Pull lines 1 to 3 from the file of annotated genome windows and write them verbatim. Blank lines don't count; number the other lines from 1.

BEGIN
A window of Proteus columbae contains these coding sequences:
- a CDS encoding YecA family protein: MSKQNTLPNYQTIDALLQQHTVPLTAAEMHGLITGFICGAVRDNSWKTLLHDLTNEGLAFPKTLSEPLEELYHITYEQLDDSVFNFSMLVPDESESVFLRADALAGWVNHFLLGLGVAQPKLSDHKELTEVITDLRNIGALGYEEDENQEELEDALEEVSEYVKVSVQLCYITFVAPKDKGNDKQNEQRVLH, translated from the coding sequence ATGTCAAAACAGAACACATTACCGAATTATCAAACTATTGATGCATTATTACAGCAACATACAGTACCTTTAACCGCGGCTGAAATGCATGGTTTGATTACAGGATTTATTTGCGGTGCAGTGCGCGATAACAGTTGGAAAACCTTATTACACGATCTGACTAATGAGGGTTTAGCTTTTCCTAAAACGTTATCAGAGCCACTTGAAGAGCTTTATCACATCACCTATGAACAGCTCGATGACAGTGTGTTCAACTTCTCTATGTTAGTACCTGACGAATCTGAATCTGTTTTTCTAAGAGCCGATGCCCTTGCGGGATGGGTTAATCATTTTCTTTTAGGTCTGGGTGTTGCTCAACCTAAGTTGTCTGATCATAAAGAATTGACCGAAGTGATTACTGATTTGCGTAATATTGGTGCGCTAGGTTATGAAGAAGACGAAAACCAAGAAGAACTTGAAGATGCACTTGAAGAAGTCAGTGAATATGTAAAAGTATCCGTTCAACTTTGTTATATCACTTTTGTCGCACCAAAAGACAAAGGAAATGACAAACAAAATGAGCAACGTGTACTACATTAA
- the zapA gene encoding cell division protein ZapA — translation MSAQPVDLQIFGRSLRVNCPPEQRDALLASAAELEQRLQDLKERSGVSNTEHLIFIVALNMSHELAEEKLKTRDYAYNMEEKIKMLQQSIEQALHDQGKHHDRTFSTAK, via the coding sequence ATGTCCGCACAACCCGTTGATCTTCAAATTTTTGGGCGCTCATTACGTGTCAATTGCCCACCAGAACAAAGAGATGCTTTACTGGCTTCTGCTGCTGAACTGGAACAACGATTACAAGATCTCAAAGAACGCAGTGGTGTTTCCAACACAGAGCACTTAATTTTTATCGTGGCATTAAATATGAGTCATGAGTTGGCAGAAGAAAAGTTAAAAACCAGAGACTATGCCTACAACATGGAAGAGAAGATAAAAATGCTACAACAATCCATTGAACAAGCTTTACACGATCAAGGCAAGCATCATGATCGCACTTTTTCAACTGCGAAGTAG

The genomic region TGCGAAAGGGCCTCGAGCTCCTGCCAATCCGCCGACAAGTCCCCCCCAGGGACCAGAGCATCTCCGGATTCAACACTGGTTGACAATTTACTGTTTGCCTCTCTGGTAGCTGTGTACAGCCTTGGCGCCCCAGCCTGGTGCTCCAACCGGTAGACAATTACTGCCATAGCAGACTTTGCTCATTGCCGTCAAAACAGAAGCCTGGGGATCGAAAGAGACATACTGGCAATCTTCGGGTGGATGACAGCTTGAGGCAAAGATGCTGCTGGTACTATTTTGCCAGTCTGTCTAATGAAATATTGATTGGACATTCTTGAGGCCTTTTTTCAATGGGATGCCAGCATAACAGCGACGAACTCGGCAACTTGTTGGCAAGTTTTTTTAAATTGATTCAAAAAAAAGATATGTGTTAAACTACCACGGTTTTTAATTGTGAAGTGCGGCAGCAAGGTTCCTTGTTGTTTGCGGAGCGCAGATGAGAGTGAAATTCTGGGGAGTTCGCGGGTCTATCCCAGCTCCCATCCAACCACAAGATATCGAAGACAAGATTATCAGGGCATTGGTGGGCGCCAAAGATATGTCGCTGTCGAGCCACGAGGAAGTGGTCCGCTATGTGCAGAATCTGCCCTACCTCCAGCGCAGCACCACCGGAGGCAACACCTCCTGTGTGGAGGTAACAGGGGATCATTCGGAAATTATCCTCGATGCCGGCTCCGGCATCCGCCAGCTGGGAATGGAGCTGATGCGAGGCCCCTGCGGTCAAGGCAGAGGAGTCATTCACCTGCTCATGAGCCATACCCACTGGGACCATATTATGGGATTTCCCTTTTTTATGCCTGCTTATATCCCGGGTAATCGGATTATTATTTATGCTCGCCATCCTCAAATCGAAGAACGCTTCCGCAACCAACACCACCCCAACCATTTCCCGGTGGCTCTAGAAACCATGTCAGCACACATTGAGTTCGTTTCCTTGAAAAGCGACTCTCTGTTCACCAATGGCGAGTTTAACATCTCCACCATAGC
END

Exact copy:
A window of Proteus columbae contains these coding sequences:
- a CDS encoding YecA family protein: MSKQNTLPNYQTIDALLQQHTVPLTAAEMHGLITGFICGAVRDNSWKTLLHDLTNEGLAFPKTLSEPLEELYHITYEQLDDSVFNFSMLVPDESESVFLRADALAGWVNHFLLGLGVAQPKLSDHKELTEVITDLRNIGALGYEEDENQEELEDALEEVSEYVKVSVQLCYITFVAPKDKGNDKQNEQRVLH, translated from the coding sequence ATGTCAAAACAGAACACATTACCGAATTATCAAACTATTGATGCATTATTACAGCAACATACAGTACCTTTAACCGCGGCTGAAATGCATGGTTTGATTACAGGATTTATTTGCGGTGCAGTGCGCGATAACAGTTGGAAAACCTTATTACACGATCTGACTAATGAGGGTTTAGCTTTTCCTAAAACGTTATCAGAGCCACTTGAAGAGCTTTATCACATCACCTATGAACAGCTCGATGACAGTGTGTTCAACTTCTCTATGTTAGTACCTGACGAATCTGAATCTGTTTTTCTAAGAGCCGATGCCCTTGCGGGATGGGTTAATCATTTTCTTTTAGGTCTGGGTGTTGCTCAACCTAAGTTGTCTGATCATAAAGAATTGACCGAAGTGATTACTGATTTGCGTAATATTGGTGCGCTAGGTTATGAAGAAGACGAAAACCAAGAAGAACTTGAAGATGCACTTGAAGAAGTCAGTGAATATGTAAAAGTATCCGTTCAACTTTGTTATATCACTTTTGTCGCACCAAAAGACAAAGGAAATGACAAACAAAATGAGCAACGTGTACTACATTAA
- the zapA gene encoding cell division protein ZapA — translation MSAQPVDLQIFGRSLRVNCPPEQRDALLASAAELEQRLQDLKERSGVSNTEHLIFIVALNMSHELAEEKLKTRDYAYNMEEKIKMLQQSIEQALHDQGKHHDRTFSTAK, via the coding sequence ATGTCCGCACAACCCGTTGATCTTCAAATTTTTGGGCGCTCATTACGTGTCAATTGCCCACCAGAACAAAGAGATGCTTTACTGGCTTCTGCTGCTGAACTGGAACAACGATTACAAGATCTCAAAGAACGCAGTGGTGTTTCCAACACAGAGCACTTAATTTTTATCGTGGCATTAAATATGAGTCATGAGTTGGCAGAAGAAAAGTTAAAAACCAGAGACTATGCCTACAACATGGAAGAGAAGATAAAAATGCTACAACAATCCATTGAACAAGCTTTACACGATCAAGGCAAGCATCATGATCGCACTTTTTCAACTGCGAAGTAG